TIMBUKTU, Mali -- The photocopies of the manual lay in stacks on the floor, like stapled handouts for a class. Except that the students in this case were al-Qaida fighters in Mali. And the manual was a detailed guide, with diagrams and photographs, on how to use a surface-to-air missile capable of taking down a commercial airplane.
The 26-page document in Arabic, recovered by The Associated Press in a Timbuktu building that had been occupied by al-Qaida in the Islamic Maghreb, strongly suggests the group now possesses the SA-7 surface-to-air missile, according to terrorism specialists.
And it confirms that the al-Qaida cell is actively training its fighters to use these weapons, also called man-portable air-defense systems, or MANPADS, which likely came from the arms depots of ex-Libyan strongman Col. Moammar Gadhafi.
"The existence of what apparently constitutes a 'Dummies Guide to MANPADS' is strong circumstantial evidence of al-Qaida in the Islamic Maghreb having the missiles," said Atlantic Council analyst Peter Pham, a former adviser to the United States' military command in Africa and an instructor to U.S. Special Forces. "Why else bother to write the guide if you don't have the weapons?"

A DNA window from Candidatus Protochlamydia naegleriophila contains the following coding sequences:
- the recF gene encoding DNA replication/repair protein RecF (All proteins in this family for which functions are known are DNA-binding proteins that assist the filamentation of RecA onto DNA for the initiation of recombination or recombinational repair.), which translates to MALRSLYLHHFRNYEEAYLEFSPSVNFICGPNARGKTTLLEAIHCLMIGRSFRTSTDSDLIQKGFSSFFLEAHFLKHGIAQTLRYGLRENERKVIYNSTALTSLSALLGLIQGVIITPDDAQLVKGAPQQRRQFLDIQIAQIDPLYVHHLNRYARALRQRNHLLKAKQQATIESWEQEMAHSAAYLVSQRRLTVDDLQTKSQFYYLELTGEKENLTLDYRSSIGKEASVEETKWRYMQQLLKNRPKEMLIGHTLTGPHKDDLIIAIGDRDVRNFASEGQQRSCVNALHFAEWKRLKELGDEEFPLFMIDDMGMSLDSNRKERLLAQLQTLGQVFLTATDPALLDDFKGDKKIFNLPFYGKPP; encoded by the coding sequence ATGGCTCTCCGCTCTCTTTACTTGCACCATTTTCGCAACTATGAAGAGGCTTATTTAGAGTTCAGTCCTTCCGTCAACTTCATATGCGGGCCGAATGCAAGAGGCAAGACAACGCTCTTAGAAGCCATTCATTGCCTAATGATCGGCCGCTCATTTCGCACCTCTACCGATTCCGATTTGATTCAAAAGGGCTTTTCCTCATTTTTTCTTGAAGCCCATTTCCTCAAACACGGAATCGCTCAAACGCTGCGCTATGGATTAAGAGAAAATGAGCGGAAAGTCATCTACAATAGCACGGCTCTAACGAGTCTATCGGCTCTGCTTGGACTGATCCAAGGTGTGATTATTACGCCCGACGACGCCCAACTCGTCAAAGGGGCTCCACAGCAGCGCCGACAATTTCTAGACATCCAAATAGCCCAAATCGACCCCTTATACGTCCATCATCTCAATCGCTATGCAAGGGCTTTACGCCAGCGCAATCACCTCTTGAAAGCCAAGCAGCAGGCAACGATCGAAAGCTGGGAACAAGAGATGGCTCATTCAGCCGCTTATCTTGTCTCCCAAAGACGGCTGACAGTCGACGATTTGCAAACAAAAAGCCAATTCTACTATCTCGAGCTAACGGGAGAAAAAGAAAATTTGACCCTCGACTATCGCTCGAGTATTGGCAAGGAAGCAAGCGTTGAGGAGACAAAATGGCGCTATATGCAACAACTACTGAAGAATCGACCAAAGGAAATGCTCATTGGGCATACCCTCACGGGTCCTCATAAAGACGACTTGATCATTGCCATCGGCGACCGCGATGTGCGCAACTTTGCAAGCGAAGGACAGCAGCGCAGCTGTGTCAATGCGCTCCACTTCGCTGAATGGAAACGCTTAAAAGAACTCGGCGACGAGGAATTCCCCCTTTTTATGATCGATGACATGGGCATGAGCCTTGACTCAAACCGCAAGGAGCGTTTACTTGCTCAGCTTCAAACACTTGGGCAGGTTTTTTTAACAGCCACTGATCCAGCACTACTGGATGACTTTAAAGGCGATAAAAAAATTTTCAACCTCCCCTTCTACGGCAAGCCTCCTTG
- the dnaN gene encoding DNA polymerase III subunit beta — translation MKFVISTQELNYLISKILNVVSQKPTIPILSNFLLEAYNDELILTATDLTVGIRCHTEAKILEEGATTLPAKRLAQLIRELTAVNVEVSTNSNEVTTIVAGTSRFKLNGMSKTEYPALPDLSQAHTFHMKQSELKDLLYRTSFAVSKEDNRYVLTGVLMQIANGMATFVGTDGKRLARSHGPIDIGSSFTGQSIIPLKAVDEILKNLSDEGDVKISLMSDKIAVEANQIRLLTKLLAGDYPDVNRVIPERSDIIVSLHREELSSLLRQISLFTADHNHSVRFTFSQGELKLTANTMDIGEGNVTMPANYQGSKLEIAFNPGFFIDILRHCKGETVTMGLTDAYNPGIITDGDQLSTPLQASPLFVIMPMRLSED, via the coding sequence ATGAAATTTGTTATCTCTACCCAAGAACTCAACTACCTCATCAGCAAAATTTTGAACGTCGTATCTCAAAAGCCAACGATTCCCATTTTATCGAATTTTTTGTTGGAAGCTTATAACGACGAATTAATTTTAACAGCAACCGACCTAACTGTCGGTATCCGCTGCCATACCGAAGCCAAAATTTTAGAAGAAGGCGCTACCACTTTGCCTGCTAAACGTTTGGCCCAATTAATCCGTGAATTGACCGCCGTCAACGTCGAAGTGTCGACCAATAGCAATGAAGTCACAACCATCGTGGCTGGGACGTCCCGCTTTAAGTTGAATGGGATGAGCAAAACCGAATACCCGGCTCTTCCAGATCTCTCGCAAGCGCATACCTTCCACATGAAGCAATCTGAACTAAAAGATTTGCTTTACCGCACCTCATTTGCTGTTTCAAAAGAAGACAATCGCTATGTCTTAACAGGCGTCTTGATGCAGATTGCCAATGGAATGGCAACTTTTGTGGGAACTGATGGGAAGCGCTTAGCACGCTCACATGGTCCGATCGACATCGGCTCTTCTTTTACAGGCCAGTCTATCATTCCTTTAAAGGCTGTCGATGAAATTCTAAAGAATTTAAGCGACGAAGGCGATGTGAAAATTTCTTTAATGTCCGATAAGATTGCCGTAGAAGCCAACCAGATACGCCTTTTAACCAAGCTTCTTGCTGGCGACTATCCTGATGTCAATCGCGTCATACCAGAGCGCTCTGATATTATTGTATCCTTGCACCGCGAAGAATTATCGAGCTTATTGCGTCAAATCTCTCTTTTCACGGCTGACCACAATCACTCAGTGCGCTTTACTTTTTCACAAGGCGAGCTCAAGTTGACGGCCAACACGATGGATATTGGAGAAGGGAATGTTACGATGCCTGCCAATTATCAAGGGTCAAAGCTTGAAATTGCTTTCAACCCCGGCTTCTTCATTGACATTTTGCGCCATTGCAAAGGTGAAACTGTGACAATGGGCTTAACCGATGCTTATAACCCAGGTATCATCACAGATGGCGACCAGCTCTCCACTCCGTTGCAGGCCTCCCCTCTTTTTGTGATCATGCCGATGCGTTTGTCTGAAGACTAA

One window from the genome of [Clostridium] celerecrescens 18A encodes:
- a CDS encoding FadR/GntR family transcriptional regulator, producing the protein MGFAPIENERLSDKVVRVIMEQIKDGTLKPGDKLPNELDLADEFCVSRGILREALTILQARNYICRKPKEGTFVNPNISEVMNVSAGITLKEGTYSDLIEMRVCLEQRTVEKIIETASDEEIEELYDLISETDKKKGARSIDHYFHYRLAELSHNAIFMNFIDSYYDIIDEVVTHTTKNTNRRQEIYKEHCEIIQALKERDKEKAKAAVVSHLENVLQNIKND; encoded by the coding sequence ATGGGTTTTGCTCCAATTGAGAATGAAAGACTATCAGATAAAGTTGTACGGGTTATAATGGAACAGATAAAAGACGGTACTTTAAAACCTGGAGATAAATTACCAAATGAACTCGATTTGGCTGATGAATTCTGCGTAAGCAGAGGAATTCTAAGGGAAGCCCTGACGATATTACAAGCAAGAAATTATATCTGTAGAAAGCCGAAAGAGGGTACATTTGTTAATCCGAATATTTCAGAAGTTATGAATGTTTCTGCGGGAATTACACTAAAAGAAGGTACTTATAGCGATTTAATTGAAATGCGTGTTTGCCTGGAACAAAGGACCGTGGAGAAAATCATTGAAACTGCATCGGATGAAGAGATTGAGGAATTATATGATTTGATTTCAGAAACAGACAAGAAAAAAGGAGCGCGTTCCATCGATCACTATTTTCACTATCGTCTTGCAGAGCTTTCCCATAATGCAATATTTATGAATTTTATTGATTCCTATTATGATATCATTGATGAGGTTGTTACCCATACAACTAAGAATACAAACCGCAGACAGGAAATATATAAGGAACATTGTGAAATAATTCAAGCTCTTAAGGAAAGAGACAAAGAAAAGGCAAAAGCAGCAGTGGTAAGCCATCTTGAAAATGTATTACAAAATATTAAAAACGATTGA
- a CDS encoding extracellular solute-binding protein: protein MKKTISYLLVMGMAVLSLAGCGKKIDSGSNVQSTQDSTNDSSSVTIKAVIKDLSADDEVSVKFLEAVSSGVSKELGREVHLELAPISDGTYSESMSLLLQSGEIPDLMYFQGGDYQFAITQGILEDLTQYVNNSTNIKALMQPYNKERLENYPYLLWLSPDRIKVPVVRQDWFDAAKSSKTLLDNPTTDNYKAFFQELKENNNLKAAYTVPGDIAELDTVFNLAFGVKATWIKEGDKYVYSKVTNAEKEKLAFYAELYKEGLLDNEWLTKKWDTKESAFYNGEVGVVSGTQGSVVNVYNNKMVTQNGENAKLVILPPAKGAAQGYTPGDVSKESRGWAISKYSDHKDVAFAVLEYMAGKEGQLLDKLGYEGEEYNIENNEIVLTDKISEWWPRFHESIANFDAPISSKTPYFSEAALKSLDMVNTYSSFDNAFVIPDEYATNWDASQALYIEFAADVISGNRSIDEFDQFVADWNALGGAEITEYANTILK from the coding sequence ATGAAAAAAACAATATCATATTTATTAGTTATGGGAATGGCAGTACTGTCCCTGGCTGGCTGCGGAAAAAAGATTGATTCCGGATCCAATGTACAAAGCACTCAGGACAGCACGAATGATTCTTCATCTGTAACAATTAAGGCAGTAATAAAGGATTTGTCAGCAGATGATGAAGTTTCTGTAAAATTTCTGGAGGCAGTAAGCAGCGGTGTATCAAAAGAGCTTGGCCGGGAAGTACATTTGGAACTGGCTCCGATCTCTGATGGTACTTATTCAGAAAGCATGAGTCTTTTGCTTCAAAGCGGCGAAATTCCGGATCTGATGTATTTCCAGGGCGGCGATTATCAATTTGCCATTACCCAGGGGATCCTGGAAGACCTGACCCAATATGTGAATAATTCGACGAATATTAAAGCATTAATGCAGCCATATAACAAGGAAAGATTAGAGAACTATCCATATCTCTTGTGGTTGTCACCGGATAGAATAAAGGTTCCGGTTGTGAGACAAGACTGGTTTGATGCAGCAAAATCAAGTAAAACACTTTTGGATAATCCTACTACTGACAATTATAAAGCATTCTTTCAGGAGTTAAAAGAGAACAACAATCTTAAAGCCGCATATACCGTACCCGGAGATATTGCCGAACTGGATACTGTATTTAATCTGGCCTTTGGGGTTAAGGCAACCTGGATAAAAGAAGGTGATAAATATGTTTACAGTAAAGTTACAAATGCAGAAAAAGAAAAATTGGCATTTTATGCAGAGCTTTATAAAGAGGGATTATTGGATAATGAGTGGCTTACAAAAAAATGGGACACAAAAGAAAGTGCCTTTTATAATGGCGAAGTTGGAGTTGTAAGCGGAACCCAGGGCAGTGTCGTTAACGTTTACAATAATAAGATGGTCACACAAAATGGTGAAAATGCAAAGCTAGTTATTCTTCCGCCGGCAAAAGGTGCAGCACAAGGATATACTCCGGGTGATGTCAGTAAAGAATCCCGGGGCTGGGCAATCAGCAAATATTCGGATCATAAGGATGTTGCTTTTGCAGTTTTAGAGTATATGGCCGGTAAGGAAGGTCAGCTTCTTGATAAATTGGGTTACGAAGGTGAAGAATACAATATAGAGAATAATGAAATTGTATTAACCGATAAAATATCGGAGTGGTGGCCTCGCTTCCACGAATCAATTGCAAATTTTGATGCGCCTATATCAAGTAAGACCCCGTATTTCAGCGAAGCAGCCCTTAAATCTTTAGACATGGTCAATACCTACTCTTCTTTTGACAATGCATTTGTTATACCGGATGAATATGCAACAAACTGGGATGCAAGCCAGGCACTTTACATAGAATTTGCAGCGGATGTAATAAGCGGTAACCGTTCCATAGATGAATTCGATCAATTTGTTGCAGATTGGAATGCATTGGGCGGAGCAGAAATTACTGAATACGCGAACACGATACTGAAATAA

If AQIM not only has the MANPADS, but also fighters who know how to use them effectively, he added, "then the impact is significant, not only on the current conflict, but on security throughout North and West Africa, and possibly beyond."
The United States was so worried about this particular weapon ending up in the hands of terrorists that the State Department set up a task force to track and destroy it as far back as 2006.
In the spring of 2011, before fighting in Tripoli had stopped, a U.S. team flew to Libya to secure Gadhafi's stockpile of thousands of heat-seeking, shoulder-fired missiles.
By the time they got there, many had already been looted.The manual adds to evidence found by French forces during their land assault in Mali earlier this year, including the discovery of the SA-7's battery pack and launch tube, according to military statements and an aviation official who spoke on condition of anonymity because he wasn't authorized to comment.